According to PwC’s 19th annual review of the Top 40 mining companies (Mine 2022) which examines global trends in the mining industry, future success will depend on whether or not the Top 40 can take a leading role in the world’s clean energy transition and continue to generate stakeholder value. To do that, miners must utilise their current strong financial position to meet challenges including development timelines, price volatility, geopolitical risks, stakeholder expectations, economies of scale, and economic resource scarcity.
This year’s report suggests that the rewards for those miners that emerge as leaders in the clean energy transition could be immense. According to recent data, the need for critical minerals, such as copper, nickel and cobalt, is expected to grow over the next three decades, with some estimates suggesting that the annual demand from clean energy technologies will reach over US$400bn by 2050.
That’s because the world’s shift to net zero will require more mining, not less. The rapid scaling of the low-emission energy systems of the future—solar and wind power, electric vehicles, grid-scale batteries—will be highly material-intensive. The production of a solar farm, for example, requires three times more mineral resources than a similar-sized coal plant, and a wind farm needs 13 times as much as a comparable gas-fired plant. However, resourcing the energy transition is not simply a matter of mining more of the same materials in the same way. Instead, the world will need more critical minerals and raw materials to power the global economy of the future—and they will need to be mined sustainably.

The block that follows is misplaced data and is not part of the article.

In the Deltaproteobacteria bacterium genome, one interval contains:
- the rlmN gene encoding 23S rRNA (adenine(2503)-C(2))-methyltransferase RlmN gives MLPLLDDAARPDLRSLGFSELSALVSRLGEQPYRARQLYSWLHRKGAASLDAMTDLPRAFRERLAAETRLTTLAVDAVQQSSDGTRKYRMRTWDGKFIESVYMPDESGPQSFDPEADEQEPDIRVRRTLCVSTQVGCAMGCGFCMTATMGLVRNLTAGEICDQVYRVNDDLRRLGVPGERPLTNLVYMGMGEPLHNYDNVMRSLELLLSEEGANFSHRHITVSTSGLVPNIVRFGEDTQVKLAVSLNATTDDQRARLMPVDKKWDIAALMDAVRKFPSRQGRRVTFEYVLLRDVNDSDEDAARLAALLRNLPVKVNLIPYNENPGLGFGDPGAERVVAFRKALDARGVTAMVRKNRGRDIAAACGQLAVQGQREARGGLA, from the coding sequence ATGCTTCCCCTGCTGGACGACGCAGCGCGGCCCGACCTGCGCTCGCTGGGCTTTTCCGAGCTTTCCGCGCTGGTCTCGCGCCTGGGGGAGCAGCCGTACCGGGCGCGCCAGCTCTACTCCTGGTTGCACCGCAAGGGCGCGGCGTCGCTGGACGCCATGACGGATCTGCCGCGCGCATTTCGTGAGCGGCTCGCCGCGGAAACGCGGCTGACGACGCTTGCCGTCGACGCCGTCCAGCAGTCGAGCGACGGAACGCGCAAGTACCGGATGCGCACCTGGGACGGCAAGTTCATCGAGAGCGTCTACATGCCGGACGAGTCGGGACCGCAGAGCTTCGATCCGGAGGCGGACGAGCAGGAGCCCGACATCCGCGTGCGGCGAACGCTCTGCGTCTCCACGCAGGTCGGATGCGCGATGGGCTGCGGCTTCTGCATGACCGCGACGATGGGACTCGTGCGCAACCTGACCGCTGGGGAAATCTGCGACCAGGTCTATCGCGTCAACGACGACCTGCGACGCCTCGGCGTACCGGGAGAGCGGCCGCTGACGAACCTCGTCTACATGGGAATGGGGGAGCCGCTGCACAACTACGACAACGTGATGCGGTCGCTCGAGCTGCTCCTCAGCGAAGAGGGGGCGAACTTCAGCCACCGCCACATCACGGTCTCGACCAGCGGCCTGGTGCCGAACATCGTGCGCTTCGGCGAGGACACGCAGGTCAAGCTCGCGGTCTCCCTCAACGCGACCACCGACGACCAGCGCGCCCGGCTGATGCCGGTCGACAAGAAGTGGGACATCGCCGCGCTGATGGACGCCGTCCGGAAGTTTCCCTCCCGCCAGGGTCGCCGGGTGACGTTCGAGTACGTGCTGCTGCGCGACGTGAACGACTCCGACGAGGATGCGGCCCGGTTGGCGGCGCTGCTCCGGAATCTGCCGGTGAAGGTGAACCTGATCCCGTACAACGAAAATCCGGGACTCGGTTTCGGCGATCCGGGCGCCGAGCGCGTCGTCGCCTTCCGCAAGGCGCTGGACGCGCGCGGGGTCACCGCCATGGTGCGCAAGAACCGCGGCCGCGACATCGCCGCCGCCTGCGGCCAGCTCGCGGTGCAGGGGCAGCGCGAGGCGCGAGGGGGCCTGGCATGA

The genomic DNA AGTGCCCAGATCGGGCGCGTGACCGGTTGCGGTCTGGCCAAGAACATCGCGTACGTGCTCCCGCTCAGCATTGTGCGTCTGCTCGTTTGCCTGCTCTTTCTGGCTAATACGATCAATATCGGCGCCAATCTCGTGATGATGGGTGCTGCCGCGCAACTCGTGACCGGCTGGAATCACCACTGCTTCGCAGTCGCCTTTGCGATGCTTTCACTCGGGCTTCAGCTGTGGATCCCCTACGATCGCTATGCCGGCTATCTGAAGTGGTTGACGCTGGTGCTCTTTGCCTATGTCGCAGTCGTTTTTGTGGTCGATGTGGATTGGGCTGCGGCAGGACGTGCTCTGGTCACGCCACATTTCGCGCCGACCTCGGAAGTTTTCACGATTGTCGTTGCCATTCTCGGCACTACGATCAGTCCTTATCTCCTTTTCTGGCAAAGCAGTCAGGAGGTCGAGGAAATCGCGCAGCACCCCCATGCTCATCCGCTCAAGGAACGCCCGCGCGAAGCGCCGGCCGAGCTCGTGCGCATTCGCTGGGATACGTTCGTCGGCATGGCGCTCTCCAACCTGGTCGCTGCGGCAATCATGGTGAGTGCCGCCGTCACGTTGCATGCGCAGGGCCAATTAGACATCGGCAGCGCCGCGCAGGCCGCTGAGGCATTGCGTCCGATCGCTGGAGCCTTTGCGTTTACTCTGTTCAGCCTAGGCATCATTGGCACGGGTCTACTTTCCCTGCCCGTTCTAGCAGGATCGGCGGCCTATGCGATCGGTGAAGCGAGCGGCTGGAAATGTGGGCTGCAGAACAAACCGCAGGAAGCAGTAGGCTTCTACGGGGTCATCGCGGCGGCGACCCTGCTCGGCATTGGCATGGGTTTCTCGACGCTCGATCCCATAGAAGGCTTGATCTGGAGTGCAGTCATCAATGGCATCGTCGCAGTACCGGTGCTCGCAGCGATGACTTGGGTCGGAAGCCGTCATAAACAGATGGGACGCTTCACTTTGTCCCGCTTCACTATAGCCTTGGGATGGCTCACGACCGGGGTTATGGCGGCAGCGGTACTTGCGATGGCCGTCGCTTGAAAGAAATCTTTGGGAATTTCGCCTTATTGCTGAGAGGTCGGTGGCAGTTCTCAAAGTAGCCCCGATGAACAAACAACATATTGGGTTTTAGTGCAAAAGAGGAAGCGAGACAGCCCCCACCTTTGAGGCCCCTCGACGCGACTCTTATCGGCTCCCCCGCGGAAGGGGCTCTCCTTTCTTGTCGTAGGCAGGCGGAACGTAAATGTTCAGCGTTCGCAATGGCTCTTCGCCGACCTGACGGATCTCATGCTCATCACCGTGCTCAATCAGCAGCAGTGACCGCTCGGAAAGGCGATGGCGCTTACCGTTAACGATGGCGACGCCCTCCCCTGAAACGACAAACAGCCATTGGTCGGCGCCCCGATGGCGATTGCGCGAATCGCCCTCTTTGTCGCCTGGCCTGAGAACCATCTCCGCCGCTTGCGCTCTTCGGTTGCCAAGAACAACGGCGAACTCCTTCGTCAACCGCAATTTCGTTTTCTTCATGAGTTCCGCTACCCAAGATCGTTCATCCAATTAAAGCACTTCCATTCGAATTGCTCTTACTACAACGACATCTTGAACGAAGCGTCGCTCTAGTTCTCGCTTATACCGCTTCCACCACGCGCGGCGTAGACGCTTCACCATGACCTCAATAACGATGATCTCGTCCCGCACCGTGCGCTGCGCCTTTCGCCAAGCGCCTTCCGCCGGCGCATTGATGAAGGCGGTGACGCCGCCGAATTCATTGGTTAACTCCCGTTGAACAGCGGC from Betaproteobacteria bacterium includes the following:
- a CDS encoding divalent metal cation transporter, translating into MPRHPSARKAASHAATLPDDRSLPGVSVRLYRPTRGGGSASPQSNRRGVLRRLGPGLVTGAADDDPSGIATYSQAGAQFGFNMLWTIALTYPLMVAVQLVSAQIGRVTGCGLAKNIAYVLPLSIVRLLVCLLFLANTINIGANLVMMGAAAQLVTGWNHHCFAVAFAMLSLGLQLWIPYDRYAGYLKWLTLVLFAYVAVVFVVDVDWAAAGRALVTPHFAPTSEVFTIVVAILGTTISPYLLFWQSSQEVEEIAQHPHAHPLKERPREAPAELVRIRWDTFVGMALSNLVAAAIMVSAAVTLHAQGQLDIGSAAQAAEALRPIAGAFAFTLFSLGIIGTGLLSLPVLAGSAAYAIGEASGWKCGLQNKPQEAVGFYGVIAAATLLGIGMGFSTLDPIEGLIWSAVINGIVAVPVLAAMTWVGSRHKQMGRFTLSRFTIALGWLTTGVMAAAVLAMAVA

So what should the world’s biggest miners do next? The report offers four key takeaways.
- carefully consider their position in the race to net zero and exposure to critical minerals;
- take advantage of their financial strength;
- revisit their deals strategy; and
- double down on ESG.